Pentagon, Intelligence Community To Jointly Manage System Procurement

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  Space News Business

Pentagon, Intelligence Community To Jointly Manage System Procurement

By COLIN CLARK
Space News Staff Writer
posted: 24 March 2008
01:42 pm ET





WASHINGTON —


T


he U.S. intelligence community will have more influence over procurements funded by the intelligence budget under a top-level agreement that some national security experts say likely will limit the discretion of the National Reconnaissance Office (NRO) in managing spy satellite programs.



Under an initial memorandum of agreement, signed March 11 by U.S. Director of National Intelligence (DNI) Mike McConnell and March 12 by Defense Secretary Robert Gates, the Pentagon and intelligence community will share what is known as milestone decision authority for programs funded wholly or primarily by the so-called National Intelligence Program. This includes programs executed by the NRO and its sister agencies, including the National Geospatial-Intelligence Agency, National Security Agency and Defense Intelligence Agency.

The memo, a copy of which was obtained by Space News, codifies the Intelligence Reform and Terrorism Prevention Act of 2004, the law that created the DNI. Before the memo, which had been under discussion for more that a year, the Defense Department wielded most of the decision-making authority because the law was not explicit about the DNI’s role. But experts said the memo represents a compromise because it also gives the Pentagon a formal place at the decision-making table even for acquisitions exclusively funded by the National Intelligence Program.

The memo’s impact on the NRO’s milestone decision authority – or power to move a program from one phase of the procurement process to the next – is a matter of interpretation. According to the memo, milestone decision authority for National Intelligence Program-funded efforts will reside with the acquisition chiefs at the Defense Department and the Office of the DNI. This has long been the case, but in practice the authority has been delegated agencies like the NRO.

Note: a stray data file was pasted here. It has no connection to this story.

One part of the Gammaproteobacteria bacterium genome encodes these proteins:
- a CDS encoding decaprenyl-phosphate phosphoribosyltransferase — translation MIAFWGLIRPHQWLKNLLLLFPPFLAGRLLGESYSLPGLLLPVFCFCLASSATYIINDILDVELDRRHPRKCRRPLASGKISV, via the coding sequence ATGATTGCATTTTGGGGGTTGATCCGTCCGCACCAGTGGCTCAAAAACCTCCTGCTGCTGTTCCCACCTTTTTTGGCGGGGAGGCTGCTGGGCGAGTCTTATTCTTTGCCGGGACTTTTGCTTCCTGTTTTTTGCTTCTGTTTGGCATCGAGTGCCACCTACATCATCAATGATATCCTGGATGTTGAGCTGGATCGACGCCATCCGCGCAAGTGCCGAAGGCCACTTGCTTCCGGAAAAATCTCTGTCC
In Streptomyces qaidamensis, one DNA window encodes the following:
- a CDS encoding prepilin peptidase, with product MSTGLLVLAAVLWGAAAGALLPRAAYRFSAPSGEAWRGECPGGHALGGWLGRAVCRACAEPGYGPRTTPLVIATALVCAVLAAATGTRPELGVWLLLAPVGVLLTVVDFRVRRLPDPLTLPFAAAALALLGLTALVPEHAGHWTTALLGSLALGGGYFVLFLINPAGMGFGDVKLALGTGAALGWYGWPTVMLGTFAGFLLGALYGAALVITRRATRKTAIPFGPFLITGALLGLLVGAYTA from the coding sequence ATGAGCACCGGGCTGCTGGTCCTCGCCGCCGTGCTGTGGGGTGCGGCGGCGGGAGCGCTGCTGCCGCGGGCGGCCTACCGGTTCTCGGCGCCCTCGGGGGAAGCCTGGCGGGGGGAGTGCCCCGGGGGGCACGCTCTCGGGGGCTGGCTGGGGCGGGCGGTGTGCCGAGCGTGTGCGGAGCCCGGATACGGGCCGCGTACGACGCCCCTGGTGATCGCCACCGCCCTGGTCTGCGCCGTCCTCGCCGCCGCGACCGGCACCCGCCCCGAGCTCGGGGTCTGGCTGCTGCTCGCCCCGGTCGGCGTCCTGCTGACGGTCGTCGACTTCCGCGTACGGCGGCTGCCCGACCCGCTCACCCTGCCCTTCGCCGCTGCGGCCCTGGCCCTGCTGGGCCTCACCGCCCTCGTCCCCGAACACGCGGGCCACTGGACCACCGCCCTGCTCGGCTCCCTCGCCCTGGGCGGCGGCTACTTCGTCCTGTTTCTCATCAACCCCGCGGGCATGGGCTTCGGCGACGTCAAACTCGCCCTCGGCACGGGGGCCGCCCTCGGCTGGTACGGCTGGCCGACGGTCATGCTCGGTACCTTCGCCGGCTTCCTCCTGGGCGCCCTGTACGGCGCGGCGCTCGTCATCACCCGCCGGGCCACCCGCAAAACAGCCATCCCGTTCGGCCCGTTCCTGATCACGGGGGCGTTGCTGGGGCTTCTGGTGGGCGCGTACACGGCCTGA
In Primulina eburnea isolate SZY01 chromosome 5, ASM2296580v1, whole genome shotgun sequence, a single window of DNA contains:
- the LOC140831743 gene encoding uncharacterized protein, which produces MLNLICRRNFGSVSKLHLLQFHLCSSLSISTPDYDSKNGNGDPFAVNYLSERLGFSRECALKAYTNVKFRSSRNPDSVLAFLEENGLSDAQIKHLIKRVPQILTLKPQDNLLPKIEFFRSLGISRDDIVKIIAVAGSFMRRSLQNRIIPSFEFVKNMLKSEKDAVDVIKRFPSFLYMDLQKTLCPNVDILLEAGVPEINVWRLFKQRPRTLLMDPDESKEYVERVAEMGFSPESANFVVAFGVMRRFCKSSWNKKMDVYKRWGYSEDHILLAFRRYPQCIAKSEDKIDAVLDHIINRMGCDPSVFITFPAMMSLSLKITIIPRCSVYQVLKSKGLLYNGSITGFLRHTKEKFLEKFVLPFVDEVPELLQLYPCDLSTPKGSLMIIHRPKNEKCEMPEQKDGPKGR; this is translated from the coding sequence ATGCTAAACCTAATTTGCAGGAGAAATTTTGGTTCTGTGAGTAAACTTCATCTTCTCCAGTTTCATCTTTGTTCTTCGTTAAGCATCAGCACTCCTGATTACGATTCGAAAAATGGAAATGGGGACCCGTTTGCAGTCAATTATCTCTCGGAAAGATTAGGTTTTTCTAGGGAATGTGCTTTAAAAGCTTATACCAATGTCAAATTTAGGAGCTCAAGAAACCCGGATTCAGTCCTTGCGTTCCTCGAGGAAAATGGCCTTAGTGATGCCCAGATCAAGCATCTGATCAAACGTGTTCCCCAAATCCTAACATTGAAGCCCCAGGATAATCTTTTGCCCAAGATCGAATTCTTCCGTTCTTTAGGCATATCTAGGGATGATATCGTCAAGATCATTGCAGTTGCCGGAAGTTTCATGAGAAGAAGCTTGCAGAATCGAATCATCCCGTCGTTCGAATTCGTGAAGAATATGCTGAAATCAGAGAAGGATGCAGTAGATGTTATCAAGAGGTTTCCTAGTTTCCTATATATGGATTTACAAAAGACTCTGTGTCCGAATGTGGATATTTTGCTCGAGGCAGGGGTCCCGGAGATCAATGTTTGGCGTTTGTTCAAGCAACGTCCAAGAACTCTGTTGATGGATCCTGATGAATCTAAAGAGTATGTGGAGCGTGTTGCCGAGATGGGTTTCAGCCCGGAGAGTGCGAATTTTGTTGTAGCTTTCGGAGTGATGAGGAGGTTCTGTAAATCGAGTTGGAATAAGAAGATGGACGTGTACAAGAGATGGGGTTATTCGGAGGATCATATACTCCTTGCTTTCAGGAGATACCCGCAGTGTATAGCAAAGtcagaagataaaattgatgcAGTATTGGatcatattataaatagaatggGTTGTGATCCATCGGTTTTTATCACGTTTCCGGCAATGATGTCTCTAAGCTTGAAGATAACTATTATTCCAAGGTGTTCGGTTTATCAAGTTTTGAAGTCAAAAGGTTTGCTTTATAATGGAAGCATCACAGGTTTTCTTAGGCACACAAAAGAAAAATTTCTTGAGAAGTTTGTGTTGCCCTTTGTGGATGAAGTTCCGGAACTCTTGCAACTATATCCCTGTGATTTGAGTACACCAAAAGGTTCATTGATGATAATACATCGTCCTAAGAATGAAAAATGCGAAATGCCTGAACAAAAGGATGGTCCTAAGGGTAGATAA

Some intelligence experts say that no longer will be the case. They said the acquisition authority will no longer be delegated as a matter or course but only by explicit directive. The memo says milestone decision authority will be delegated “only after a thorough review has been conducted by the advisors” of the deputy director of national intelligence for acquisition and the undersecretary of defense for acquisition, technology and logistics. Those positions are currently held by Alden Munson and John Young, respectively.




The memo also says the Pentagon and DNI acquisition chiefs will conduct quarterly reviews of National Intelligence Program-funded procurements. For programs that are not meeting performance goals, the memo says, the Defense Secretary or DNI, “or their designees, may conduct a more detailed program review” of the program and take actions to improve performance.





“This is [the Defense Department’s] way of saying to the NRO, ‘you are not in charge anymore on these programs,'” said one former intelligence official who saw the memo.

A congressional source agreed. “The Department of Defense now has a lot stronger hand in all the NRO’s acquisitions than they have had in the past,” this aide said.



The NRO, for its part, responded positively to the memo. As part of a broader statement provided to Space News March 21, NRO Director Scott Large said: “This new agreement highlights the strengthening of intelligence and defense acquisition collaboration that will ultimately improve the delivery of critical space intelligence capabilities. It reaffirms the already strong bond that exists between the NRO, intelligence community and the Department of Defense men and women we have supported around the world by the collection and delivery of life saving intelligence for almost 50 years.”

The NRO statement goes on to say that milestone decision authority for acquisition programs will be delegated to the NRO and its sister agencies for some programs but not for others.

Like its counterparts in the U.S. Air Force, the NRO has struggled with some satellite acquisition programs in recent years, most notably the Future Imagery Architecture, a new generation of optical and radar imaging satellites. These problems forced the cancellation of the NRO’s contract with St. Louis-based Boeing Integrated Defense System for the optical portion of the program.

More recently, the NRO was stripped of its milestone decision authority, at least temporarily, on a program dubbed Broad Area Satellite Imagery Collection, which is in its beginning stages. According to two intelligence sources, the Defense Department and DNI have or are preparing to take similar action on two other NRO programs.

In its statement, the NRO said it has taken “great strides this year” to reorganize itself and improve its acquisition processes as well as to improve the quality and timeliness of its data products.